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volatile

[vol-uh-tl, -til or, esp. British, -tahyl] /ˈvɒl ə tl, -tɪl or, esp. British, -ˌtaɪl/
adjective
1.
evaporating rapidly; passing off readily in the form of vapor:
Acetone is a volatile solvent.
2.
tending or threatening to break out into open violence; explosive:
a volatile political situation.
3.
changeable; mercurial; flighty:
a volatile disposition.
4.
(of prices, values, etc.) tending to fluctuate sharply and regularly:
volatile market conditions.
5.
fleeting; transient:
volatile beauty.
6.
Computers. of or pertaining to storage that does not retain data when electrical power is turned off or fails.
7.
able to fly or flying.
noun
8.
a volatile substance, as a gas or solvent.
Origin
1250-1300
1250-1300; Middle English < Latin volātilis, equivalent to volāt(us) (past participle of volāre to fly; see -ate1) + -ilis -ile
Related forms
volatility
[vol-uh-til-i-tee] /ˌvɒl əˈtɪl ɪ ti/ (Show IPA),
volatileness, noun
nonvolatility, noun
semivolatile, adjective
unvolatile, adjective
Synonyms
2. eruptive, unstable, unsettled.
Dictionary.com Unabridged
Based on the Random House Dictionary, © Random House, Inc. 2014.
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Examples from the web for volatility
  • It has high volatility which increases evaporation into the air.
  • With all the volatility last week, it can feel as if the economy is collapsing around us.
  • Do not, in the meantime, conflate volatility with risk.
  • But the biggest problem with a floating currency remains the risk of volatility.
  • Don't worry too much about the volatility of the market.
  • The volatility index is impacting the individual investor.
  • The volatility of shipping rates is really amazing to me.
  • Fortunes are made and lost in sudden bursts of activity when the market seems to speed up and the volatility soars.
  • volatility goes up, because firms can and do enter and exit positions on a hair trigger.
  • Income volatility is the mechanism through which guests check in and check out.
British Dictionary definitions for volatility

volatile

/ˈvɒləˌtaɪl/
adjective
1.
(of a substance) capable of readily changing from a solid or liquid form to a vapour; having a high vapour pressure and a low boiling point
2.
(of persons) disposed to caprice or inconstancy; fickle; mercurial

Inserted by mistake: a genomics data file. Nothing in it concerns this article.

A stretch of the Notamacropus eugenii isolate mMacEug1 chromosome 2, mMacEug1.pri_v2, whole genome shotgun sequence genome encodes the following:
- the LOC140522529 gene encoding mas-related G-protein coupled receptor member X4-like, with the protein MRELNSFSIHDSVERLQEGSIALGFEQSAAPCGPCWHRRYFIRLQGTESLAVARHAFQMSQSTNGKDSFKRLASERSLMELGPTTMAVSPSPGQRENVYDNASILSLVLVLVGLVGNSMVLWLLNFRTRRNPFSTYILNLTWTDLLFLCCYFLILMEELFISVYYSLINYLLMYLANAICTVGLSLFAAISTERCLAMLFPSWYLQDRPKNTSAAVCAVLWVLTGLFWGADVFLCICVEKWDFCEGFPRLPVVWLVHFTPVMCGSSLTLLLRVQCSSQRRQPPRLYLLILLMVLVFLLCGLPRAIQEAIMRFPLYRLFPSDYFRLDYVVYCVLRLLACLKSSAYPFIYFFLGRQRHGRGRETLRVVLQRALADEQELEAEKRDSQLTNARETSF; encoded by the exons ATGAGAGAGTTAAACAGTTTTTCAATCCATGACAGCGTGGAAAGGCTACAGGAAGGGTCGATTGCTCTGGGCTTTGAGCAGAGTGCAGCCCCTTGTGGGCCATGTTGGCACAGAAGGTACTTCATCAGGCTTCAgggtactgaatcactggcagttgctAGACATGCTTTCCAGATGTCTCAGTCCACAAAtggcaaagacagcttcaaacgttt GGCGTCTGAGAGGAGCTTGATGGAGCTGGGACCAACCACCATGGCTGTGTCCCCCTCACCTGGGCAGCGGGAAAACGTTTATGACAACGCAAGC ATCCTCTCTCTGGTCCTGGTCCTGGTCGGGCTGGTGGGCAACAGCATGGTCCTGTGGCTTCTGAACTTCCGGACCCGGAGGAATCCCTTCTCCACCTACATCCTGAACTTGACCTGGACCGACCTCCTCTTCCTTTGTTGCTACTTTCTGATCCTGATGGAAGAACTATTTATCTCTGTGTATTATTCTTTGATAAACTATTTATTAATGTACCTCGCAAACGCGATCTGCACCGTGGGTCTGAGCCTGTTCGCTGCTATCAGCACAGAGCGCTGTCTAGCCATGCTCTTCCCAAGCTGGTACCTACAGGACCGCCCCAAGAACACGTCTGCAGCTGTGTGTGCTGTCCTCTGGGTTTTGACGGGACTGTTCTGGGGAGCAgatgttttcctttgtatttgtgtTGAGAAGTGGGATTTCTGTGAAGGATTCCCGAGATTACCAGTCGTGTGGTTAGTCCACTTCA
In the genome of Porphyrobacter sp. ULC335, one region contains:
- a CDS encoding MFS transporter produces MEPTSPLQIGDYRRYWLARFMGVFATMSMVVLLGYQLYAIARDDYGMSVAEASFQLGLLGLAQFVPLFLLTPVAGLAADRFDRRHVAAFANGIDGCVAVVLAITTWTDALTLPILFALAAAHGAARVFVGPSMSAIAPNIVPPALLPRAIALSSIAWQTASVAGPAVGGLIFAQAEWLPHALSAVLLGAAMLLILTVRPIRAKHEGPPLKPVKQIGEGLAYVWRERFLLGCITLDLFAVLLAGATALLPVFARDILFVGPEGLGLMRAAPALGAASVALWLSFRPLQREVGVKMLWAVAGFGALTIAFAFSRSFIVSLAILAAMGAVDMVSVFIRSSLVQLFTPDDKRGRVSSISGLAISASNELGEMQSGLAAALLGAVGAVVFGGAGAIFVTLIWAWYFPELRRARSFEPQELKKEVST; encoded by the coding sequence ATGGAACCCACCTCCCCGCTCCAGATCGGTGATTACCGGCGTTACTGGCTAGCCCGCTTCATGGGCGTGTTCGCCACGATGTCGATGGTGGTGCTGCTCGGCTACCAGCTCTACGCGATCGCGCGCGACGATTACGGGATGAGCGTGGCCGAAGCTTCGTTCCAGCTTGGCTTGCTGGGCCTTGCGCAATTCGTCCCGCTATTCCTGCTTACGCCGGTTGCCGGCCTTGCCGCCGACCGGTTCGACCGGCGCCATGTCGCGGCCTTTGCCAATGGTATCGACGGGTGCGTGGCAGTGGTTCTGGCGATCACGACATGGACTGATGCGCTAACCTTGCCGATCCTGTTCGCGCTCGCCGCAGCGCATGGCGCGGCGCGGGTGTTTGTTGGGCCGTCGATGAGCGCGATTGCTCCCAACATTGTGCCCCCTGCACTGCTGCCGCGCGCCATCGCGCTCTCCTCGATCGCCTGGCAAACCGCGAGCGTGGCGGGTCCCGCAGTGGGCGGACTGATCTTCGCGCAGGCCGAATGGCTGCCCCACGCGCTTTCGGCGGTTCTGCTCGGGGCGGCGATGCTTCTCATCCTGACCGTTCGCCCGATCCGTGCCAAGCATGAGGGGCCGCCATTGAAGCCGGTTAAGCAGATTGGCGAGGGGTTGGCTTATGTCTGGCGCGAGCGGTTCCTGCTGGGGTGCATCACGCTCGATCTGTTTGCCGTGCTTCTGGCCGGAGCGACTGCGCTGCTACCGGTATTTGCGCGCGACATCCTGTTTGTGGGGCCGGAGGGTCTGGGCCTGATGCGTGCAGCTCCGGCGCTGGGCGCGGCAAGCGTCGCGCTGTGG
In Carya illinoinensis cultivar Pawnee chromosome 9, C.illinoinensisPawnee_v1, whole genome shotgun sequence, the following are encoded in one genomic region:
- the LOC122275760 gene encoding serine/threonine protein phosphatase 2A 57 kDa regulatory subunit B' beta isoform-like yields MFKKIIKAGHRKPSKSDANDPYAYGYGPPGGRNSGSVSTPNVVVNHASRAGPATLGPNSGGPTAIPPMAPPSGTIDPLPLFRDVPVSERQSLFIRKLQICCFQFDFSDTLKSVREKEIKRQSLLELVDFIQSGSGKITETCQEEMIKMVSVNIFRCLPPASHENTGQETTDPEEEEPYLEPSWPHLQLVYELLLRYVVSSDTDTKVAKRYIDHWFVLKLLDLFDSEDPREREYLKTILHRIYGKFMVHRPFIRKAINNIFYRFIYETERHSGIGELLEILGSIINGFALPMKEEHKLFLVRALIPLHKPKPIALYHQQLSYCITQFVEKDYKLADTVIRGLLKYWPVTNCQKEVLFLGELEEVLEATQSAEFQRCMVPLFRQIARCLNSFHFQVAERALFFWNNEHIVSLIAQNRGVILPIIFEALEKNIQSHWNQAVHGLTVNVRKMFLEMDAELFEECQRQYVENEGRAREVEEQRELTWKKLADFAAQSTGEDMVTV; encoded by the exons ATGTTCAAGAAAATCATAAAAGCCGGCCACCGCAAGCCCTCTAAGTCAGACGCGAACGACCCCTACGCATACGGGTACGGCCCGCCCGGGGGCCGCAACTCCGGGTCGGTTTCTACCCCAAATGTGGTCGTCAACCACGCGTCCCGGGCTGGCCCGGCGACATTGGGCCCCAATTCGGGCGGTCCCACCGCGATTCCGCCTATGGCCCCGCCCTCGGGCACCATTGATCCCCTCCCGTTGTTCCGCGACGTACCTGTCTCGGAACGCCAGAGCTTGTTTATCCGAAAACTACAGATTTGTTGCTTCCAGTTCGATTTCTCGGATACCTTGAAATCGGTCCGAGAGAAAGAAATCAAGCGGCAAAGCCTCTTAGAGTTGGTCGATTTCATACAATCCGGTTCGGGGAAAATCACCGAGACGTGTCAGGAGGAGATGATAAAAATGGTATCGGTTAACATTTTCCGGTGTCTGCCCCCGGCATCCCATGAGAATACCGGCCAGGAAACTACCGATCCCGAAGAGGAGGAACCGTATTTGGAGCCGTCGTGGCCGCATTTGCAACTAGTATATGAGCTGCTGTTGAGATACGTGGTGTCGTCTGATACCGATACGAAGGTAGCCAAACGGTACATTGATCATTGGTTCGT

3.
(of circumstances) liable to sudden, unpredictable, or explosive change
4.
lasting only a short time: volatile business interests
5.
(computing) (of a memory) not retaining stored information when the power supply is cut off
6.
(obsolete) flying or capable of flight; volant
noun
7.
a volatile substance
8.
(rare) a winged creature
Derived Forms
volatileness, volatility (ˌvɒləˈtɪlɪtɪ) noun
Word Origin
C17: from Latin volātīlis flying, from volāre to fly
Collins English Dictionary - Complete & Unabridged 2012 Digital Edition
© William Collins Sons & Co. Ltd. 1979, 1986 © HarperCollins
Publishers 1998, 2000, 2003, 2005, 2006, 2007, 2009, 2012
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Word Origin and History for volatility

volatile

adj.

1590s "fine or light," also "evaporating rapidly" (c.1600), from Middle French volatile, from Latin volatilis "fleeting, transitory, flying," from past participle stem of volare "to fly" (see volant). Sense of "readily changing, fickle" is first recorded 1640s. Volatiles in Middle English meant "birds, butterflies, and other winged creatures" (c.1300).

Online Etymology Dictionary, © 2010 Douglas Harper
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volatility in Medicine

volatile vol·a·tile (vŏl'ə-tl, -tīl')
adj.

  1. Evaporating readily at normal temperatures and pressures.

  2. That can be readily vaporized.

  3. Tending to violence; explosive, as of behavior.

The American Heritage® Stedman's Medical Dictionary
Copyright © 2002, 2001, 1995 by Houghton Mifflin Company. Published by Houghton Mifflin Company.
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volatility in Science
volatile
  (vŏl'ə-tl)   
Changing easily from liquid to vapor at normal temperatures and pressures. Essential oils used in perfumes are highly volatile.
The American Heritage® Science Dictionary
Copyright © 2002. Published by Houghton Mifflin. All rights reserved.
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